The Treasury has approved public funding for a £353m “PF2” hospital rebuild in the West Midlands – the first NHS project to get the green light under the government’s successor to the private finance initiative.
The government will provide £100m to the Sandwell and West Birmingham Hospitals Trust rebuild, with the remainder of the finance sought from private sector lenders.
The inclusion of public funding under the PF2 deal is intended to reduce the costs of the private finance.
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The Treasury decision, announced yesterday, brings one step closer the trust’s plans to downgrade its two existing hospitals and concentrate services in the new Midland Metropolitan Hospital, which is expected to open in autumn 2018.
The trust has issued a prequalification questionnaire for potential lenders, builders and associated contractors. It must appoint a private consortium to finance, build and provide some “heavy” facilities management services to the hospital within 18 months, or the government will reallocate the £100m.
PFI projects have proven contentious in the NHS for tying trusts to inflexible and expensive facilities maintenance deals over prolonged periods, particularly for “soft” facilities management services such as cleaning and catering.
Sandwell and West Birmingham chief executive Toby Lewis told HSJ the deal he hoped to strike for the organisation would avoid these problems.
Mr Lewis said the trust’s pioneer status with PF2 should mean they attract the best talent in the PFI consortia industry.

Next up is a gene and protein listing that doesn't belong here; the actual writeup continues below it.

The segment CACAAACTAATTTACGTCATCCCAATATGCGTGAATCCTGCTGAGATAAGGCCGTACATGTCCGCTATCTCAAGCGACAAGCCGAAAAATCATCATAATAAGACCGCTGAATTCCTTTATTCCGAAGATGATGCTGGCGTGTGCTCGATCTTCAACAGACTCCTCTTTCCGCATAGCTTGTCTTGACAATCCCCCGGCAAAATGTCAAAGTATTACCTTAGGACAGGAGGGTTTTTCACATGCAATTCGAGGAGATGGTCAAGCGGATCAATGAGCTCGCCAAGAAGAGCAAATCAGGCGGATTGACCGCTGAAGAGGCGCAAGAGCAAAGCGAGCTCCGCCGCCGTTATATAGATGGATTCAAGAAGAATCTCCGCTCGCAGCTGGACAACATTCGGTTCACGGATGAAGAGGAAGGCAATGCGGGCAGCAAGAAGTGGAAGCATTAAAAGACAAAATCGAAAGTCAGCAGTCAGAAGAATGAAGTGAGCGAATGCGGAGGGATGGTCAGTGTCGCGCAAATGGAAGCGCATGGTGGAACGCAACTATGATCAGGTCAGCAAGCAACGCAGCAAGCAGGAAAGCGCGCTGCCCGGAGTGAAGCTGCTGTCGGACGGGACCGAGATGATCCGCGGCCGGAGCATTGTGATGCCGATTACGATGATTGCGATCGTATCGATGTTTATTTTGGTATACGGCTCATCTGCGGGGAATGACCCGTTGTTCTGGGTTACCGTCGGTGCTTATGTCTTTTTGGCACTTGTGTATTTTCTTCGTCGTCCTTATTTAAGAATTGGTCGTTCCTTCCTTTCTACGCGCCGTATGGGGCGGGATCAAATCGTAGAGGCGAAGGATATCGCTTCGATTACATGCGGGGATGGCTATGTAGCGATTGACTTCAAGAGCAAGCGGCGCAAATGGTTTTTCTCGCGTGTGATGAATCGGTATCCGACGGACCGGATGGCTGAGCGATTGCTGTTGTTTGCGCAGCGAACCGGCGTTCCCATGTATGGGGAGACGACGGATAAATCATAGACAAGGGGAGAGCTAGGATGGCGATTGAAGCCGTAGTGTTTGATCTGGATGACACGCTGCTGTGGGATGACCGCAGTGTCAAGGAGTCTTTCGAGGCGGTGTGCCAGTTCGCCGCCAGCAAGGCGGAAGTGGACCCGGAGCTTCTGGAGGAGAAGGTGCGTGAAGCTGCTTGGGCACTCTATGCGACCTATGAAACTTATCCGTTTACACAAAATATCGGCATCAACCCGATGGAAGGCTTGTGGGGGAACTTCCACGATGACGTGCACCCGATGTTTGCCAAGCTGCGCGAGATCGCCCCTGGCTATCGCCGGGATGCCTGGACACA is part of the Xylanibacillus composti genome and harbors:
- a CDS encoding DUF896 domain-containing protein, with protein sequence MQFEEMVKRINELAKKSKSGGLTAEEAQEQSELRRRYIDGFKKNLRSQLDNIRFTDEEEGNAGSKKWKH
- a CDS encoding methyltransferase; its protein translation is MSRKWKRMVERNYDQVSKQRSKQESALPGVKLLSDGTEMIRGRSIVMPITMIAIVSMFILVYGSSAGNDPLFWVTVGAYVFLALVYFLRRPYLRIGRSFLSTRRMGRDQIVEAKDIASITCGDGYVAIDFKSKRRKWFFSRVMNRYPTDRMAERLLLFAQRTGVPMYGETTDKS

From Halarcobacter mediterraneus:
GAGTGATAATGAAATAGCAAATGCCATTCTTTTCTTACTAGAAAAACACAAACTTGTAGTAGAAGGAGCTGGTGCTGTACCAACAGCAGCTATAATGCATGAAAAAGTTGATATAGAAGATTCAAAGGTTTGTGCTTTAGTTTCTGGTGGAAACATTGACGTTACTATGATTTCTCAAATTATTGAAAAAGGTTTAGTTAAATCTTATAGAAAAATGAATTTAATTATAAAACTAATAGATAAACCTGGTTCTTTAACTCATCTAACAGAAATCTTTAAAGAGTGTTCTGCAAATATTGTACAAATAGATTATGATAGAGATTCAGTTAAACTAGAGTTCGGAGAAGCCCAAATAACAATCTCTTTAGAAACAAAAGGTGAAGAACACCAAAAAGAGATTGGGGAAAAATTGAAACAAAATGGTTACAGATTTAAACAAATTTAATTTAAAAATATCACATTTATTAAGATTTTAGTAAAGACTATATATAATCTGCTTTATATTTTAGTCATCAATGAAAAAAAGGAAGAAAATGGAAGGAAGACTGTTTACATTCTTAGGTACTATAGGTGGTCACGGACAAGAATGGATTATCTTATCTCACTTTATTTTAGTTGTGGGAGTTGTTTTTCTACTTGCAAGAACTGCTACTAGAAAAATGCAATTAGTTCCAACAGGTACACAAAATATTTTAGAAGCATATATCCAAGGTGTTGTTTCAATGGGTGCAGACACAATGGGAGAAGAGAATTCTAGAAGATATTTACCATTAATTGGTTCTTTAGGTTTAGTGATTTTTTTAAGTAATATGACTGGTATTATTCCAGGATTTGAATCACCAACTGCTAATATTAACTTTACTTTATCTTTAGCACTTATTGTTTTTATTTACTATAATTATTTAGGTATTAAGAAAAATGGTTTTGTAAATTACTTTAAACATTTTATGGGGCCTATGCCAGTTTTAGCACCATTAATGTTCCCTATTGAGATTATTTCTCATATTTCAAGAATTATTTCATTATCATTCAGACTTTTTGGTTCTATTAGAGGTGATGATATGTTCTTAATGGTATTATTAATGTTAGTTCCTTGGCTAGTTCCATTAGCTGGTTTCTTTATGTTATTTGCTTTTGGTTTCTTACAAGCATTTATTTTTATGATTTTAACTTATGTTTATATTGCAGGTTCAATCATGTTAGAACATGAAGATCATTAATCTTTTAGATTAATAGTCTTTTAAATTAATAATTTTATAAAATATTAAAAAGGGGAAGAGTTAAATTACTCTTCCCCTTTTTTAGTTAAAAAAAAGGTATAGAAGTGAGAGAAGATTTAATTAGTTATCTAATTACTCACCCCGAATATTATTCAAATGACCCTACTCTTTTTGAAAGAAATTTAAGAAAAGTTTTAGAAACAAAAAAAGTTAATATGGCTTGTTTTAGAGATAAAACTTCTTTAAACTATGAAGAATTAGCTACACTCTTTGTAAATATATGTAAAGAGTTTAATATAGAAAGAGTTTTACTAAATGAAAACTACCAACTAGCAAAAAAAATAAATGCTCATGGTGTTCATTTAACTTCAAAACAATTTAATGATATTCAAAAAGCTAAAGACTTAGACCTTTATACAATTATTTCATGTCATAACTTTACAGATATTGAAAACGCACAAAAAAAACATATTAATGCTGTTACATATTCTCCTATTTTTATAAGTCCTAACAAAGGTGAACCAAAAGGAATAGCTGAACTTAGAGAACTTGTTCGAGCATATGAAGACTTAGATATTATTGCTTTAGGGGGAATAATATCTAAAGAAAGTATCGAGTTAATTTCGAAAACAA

He said his organisation would be looking for continuity from a bidder, because in previous NHS PFI schemes there had been a “different team at the bid stage, at the build stage and the operational stage”. There would also be “real emphasis” on the hard facilities management contract in the first year, he said.
Sandwell already owns the land on which the new hospital will sit and has designs for the building. Mr Lewis said there were already 200 architectural drawings of the new facility that would be released to bidders to see if they could improve them, rather than asking for something designed from scratch.
The deal will have a term of 30 years, which is standard for PFI agreements.
Mr Lewis said “pace” was a key part of his team’s approach to the rebuild.
“It’s very important people feel engaged but time is money,” he said, “We have to make sure we are building our teams now because we will be working in a different way in the new hospital.”
Mr Lewis, former manager of the PFI built Royal London Hospital, said the move would allow a greater separation of elective and emergency work and help the trust adopt best practice on seven day working.